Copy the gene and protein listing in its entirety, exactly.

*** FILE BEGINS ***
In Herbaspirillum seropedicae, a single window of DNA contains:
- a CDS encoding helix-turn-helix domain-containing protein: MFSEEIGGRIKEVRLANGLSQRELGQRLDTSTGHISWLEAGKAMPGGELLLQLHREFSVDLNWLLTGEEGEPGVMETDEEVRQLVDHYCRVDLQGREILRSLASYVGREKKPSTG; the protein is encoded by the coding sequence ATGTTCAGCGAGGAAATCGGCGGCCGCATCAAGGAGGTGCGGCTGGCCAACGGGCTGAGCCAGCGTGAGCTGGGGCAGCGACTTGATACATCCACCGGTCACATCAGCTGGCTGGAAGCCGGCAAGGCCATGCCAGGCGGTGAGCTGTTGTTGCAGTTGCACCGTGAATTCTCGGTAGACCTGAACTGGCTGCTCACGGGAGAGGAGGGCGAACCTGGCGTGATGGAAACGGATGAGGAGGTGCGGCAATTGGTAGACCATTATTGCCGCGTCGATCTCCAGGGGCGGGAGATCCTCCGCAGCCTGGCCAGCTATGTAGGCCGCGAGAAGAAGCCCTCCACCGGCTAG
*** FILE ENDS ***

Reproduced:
In Herbaspirillum seropedicae, a single window of DNA contains:
- a CDS encoding helix-turn-helix domain-containing protein: MFSEEIGGRIKEVRLANGLSQRELGQRLDTSTGHISWLEAGKAMPGGELLLQLHREFSVDLNWLLTGEEGEPGVMETDEEVRQLVDHYCRVDLQGREILRSLASYVGREKKPSTG; the protein is encoded by the coding sequence ATGTTCAGCGAGGAAATCGGCGGCCGCATCAAGGAGGTGCGGCTGGCCAACGGGCTGAGCCAGCGTGAGCTGGGGCAGCGACTTGATACATCCACCGGTCACATCAGCTGGCTGGAAGCCGGCAAGGCCATGCCAGGCGGTGAGCTGTTGTTGCAGTTGCACCGTGAATTCTCGGTAGACCTGAACTGGCTGCTCACGGGAGAGGAGGGCGAACCTGGCGTGATGGAAACGGATGAGGAGGTGCGGCAATTGGTAGACCATTATTGCCGCGTCGATCTCCAGGGGCGGGAGATCCTCCGCAGCCTGGCCAGCTATGTAGGCCGCGAGAAGAAGCCCTCCACCGGCTAG